The Solstice, Andean New Year

The sun is at its weakest and the days the shortest. It is the winter solstice here in the Southern Hemisphere. This was a matter of importance for the Incas, and probably earlier civilizations here. They measured with care the passage of the sun through a series of markers carefully placed in and around the city of Cuzco. And, the sun’s movements triggered rituals, such as Inti Raymi, to participate with the sun in its weakness and coming growth.

The solstice rituals are still very important in Cuzco, although the solstice itself is seldom mentioned. It lies behind Inti Raymi itself which is coming in some three days, and in the performance of Corpus Christi, the one coming and the other just past.

At Qoyllur Rit’i the Ukukus, those half bear half person individuals of such importance here, gathered on a ridge by the glacier and chanted with the rising sun. In much of the indigenous Andes people gather to receive the dawning sun with celebration and awe.

If awe is the base of the sacred then this is one of the most sacred moments in the Andes,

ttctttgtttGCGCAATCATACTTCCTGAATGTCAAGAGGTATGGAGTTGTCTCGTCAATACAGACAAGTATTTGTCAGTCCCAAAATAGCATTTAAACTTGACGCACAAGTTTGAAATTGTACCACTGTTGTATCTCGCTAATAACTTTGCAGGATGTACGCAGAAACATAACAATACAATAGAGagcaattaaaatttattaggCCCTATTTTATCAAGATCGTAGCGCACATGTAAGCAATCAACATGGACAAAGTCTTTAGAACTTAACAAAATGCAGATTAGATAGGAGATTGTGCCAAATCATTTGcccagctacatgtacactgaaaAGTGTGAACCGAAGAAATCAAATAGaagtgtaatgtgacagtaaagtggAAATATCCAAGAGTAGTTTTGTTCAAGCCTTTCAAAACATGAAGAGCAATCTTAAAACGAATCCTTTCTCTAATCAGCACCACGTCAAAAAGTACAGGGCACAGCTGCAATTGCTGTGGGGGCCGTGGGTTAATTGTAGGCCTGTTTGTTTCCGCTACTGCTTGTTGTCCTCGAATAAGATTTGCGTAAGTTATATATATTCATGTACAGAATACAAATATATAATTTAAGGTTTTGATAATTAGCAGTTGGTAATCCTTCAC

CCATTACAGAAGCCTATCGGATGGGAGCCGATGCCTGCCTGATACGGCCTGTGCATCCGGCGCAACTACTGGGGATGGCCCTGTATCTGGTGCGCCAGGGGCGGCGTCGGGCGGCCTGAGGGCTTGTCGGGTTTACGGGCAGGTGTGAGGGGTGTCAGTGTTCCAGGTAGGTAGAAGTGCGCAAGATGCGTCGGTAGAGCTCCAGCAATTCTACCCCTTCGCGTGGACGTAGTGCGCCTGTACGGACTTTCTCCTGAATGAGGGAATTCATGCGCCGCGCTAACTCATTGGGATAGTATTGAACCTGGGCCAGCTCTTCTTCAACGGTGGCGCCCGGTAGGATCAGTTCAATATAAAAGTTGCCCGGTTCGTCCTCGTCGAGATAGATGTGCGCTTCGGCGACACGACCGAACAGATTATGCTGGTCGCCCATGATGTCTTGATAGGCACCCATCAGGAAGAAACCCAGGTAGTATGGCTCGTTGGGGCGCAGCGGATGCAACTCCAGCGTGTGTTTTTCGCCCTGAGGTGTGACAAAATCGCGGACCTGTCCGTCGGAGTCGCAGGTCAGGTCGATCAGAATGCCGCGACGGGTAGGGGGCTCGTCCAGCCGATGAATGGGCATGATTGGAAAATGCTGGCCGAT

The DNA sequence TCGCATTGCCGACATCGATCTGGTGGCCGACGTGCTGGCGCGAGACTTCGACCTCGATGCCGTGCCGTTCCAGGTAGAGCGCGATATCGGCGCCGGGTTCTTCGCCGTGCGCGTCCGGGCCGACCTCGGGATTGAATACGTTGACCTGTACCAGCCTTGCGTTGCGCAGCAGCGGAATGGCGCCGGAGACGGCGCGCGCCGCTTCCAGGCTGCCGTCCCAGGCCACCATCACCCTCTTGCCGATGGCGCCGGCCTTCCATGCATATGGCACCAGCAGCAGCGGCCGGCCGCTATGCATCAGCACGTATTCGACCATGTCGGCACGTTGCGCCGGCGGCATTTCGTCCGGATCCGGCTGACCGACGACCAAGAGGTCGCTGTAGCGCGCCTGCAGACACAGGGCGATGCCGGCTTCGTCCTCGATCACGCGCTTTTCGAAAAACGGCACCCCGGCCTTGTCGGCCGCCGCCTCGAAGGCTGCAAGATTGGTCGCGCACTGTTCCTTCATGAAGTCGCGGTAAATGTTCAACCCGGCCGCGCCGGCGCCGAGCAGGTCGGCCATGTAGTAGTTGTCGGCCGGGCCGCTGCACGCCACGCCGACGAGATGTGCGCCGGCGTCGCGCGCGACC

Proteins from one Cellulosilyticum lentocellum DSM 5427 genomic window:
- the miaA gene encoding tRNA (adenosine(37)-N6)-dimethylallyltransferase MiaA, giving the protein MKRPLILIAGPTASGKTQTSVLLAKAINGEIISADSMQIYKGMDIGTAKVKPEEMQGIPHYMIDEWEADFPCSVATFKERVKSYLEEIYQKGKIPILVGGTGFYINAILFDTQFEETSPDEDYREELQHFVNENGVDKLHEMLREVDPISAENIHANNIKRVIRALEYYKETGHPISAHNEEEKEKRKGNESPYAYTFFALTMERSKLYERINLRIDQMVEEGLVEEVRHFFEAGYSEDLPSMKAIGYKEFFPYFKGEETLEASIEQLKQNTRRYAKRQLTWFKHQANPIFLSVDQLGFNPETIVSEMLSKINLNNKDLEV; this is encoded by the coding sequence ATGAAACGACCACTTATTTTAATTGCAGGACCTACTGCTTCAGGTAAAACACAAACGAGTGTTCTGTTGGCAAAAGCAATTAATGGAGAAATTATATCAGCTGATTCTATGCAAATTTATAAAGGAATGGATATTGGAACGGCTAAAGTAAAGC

Waiting for the Sun to Rise (Wayra)
Waiting for the Sun to Rise (Wayra)

Indigenous movements, such as those in neighboring Bolivia have re-created a ceremony to recognize this important moment. While not specifically traditional, in the strictest sense of the word, it is an invented–or better re-invented tradition, to recognize the value of Indigenous people and their rights to exist as people with culture and identity in Bolivia and, by extension, in Peru.

In Quechua this day is calle Mosoj Wata and in Aymara Machak Mara, the Año Nuevo Andino, the Andean New Year.

People have gathered with Andean priests to receive the new sun with respect and devotion, while making offerings to it and showing the value it has for them. This is a powerful and growing moment.

Happy Andean New Year to all.

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